Cyber criminals are increasingly preferring to target employees as a way to gain access into company networks and systems, instead of struggling to overcome expensive complex technical security controls put in place to stop them in their tracks.
For this reason there is not currently an industry (or Government) recognised cyber security standard, or guideline, that doesn’t recommend the training of end users with some form of cybersecurity awareness programme.
Training your employees on how to follow basic security policy, identify suspicious emails and behaviour, and report any problems they encounter or suspect will significantly reduce an organisation’s cyber risk.
Developing a strong cyber security culture in the workforce should be the end result for any successful awareness programme. This is much easier said than done for those given the unenviable task of trying to accomplish this result, so here we provide tips on how to build a successful cybersecurity awareness programme…
1. Use a mixed bag of training tools and content
Design a training programme that uses a combination of training techniques to keep employees engaged. Interactive eLearning modules, simulated phishing campaigns, awareness messaging campaigns, micro-modules and culture assessments are all ways to establish foundational security knowledge but also reinforce that knowledge and keep your staff engaged. Avoid only focussing on a single form of training.
2. Continuous training works!
To change mindsets and reduce the mistakes associated with end-user behaviours, security must become a regular pursuit. Once-a-year compliance training simply will not be enough to raise awareness and help your employees learn how to apply best practices. Use bite-size training to give your end users the benefit of regularly revisiting key cybersecurity topics to encourage knowledge retention. Without reinforcement, learners are put in the position to regularly rebuild – rather than build upon – a cyber security foundation.
3. Culture development through marketing
Work with your company’s marketing or communication team here. Design security awareness messaging campaigns to keep the subject front-of-mind throughout the year – this is security marketing. Exactly the same approach as the top consumer brands are taking, awareness programmes should be designed to influence the user’s decision making process that benefits the advertiser. Design it to get your users to make better security decisions.
4. Early communication and support
For any workplace culture to be successfully developed and maintained it requires support and buy-in from the leadership team and key stakeholders. Communicate your programme plans, timelines and objectives early on with your executive team and those stakeholders who will be integral to its success, such as department managers and tech support.
Don’t neglect to keep your employees in the loop – they are ultimately one of the most important stakeholders in any awareness programme and the better they understand the reasons for and benefits of the programme, the better they will support it.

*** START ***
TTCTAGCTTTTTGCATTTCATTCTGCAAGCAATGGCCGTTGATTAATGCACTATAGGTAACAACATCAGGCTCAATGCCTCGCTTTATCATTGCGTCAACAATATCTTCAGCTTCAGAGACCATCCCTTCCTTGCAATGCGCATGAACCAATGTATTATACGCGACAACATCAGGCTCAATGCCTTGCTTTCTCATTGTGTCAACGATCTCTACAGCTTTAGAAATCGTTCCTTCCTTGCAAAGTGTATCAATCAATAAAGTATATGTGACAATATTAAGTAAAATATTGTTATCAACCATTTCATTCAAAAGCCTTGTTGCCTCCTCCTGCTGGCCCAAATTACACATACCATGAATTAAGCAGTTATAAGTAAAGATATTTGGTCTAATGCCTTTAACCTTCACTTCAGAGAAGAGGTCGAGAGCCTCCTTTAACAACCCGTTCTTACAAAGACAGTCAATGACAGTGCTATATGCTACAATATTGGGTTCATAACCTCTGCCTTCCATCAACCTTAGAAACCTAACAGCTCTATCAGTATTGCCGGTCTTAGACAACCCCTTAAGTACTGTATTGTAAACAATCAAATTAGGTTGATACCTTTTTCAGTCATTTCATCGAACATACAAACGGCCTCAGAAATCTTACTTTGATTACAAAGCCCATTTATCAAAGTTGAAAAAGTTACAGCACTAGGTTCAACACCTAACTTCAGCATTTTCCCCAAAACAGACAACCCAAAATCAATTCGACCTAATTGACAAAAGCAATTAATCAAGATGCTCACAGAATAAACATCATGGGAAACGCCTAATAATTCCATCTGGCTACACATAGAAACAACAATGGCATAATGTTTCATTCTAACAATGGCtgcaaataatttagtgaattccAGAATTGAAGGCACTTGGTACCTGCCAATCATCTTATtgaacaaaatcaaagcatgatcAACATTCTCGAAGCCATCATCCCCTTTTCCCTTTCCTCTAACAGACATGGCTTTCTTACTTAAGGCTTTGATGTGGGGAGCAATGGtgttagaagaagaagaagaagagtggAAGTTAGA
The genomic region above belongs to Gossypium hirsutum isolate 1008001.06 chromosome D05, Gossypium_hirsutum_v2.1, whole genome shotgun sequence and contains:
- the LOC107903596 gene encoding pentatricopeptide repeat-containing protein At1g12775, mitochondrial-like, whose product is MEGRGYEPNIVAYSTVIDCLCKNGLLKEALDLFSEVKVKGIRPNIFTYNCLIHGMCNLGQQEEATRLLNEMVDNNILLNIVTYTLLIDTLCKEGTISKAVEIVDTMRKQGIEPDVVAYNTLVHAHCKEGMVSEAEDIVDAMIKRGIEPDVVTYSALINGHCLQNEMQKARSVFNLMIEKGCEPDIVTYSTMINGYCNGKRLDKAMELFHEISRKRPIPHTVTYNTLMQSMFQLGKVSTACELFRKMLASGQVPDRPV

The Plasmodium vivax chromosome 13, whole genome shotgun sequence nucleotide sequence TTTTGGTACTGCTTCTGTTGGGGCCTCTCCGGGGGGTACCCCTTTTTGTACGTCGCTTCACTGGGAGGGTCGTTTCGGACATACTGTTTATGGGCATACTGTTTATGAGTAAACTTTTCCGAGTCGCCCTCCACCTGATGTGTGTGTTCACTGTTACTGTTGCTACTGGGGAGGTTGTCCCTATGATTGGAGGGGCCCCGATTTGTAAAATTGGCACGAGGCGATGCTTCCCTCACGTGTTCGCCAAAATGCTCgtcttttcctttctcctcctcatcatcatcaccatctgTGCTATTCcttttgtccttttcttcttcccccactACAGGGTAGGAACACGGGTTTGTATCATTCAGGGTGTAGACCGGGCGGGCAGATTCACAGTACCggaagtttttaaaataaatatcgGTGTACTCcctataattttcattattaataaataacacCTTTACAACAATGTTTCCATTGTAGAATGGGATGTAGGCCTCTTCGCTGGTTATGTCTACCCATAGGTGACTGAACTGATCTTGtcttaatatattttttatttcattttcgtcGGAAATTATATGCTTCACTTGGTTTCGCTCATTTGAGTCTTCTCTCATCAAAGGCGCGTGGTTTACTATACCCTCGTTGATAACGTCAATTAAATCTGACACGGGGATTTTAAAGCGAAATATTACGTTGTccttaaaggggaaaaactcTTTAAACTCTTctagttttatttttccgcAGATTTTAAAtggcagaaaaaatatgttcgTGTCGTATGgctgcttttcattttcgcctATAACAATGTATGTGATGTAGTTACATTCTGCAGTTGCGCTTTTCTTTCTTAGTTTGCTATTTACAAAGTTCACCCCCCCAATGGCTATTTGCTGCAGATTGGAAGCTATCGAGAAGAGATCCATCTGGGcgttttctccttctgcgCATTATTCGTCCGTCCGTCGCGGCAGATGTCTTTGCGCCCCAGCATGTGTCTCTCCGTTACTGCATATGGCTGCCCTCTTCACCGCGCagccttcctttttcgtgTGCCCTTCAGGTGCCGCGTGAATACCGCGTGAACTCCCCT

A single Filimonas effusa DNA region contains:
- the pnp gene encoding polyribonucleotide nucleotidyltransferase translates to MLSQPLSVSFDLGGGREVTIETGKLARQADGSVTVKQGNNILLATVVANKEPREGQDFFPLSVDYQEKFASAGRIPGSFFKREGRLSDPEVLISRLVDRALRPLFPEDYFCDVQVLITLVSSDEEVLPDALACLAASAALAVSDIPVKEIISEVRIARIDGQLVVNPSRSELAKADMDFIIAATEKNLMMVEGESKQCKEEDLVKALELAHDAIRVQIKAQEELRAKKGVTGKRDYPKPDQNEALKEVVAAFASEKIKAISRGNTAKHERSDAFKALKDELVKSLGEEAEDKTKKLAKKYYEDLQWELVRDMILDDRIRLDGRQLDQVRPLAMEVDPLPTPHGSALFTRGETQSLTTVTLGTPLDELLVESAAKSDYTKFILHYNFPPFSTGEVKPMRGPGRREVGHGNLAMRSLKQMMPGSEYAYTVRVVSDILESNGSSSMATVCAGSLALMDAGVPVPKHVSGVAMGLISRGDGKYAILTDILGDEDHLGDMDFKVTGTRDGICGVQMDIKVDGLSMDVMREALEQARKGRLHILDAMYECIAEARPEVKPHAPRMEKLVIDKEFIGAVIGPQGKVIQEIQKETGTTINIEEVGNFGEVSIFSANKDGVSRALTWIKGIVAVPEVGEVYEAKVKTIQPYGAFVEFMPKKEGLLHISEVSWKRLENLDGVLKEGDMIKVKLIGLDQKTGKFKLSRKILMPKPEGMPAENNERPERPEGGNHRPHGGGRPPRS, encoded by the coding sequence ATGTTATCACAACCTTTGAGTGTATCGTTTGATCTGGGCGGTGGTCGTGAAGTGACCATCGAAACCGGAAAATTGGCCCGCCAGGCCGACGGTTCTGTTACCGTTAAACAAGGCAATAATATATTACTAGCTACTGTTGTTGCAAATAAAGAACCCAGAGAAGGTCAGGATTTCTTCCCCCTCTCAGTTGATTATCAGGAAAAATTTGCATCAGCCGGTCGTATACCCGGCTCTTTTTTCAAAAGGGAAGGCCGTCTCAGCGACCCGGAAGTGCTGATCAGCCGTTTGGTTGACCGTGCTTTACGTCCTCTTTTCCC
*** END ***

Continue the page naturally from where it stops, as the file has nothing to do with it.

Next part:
5. Keep it personal
Cyber security awareness may not be the sexiest or most exciting of subjects so the more your employees can relate with the training, the more engaged and responsive they will be.
Emphasise that good security practices should also be shared at home to help keep their families and personal lives safe online. Good cyber hygiene at home will translate to good cyber hygiene in the workplace.
6. Use the carrot, not the stick
Gamifying your security awareness programmes is a great way to get all employees involved and engaged. Departments and individuals can be rewarded on scoring systems built into the training modules and assessments – incentivise behaviour such as high scoring on knowledge assessments, training completion times and rates, and phishing email reporting.
Make cybersecurity training fun and competitive and behaviours will change in the process. Avoid singling out and punishing employees that are regularly failing knowledge assessments or phishing tests, never assume that because you find the subject easy to understand and implement that all employees also will. If employees are consistently failing, then take the time to close the knowledge gaps.
7. Have a robust reporting process
Be prepared for success. As your employees become more educated, aware and confident in identifying potential cybersecurity threats you will see a significant increase in the volume of reporting to the security team or IT department. This will be one of the strongest indicators that your awareness programme is being successful in truly changing behaviour. However, nothing will stall this growth in security culture worse than if the reporting process is poorly managed, or non-existent. Employees should be encouraged and thanked every time they are reporting in and be made to feel they are truly contributing to the organisation’s security. Be sure to include your incident reporting stats in your Awareness Programme Reports to show progress and return on investment, and be sure to share these reports with the employees themselves as well as the leadership team.
Take the time to adequately plan your security awareness programme before launching it. Whilst finding the right vendors, training platforms, training content and awareness material is very important – unless the programme is well executed and supported, it will fail to change behaviour or reduce your risk.
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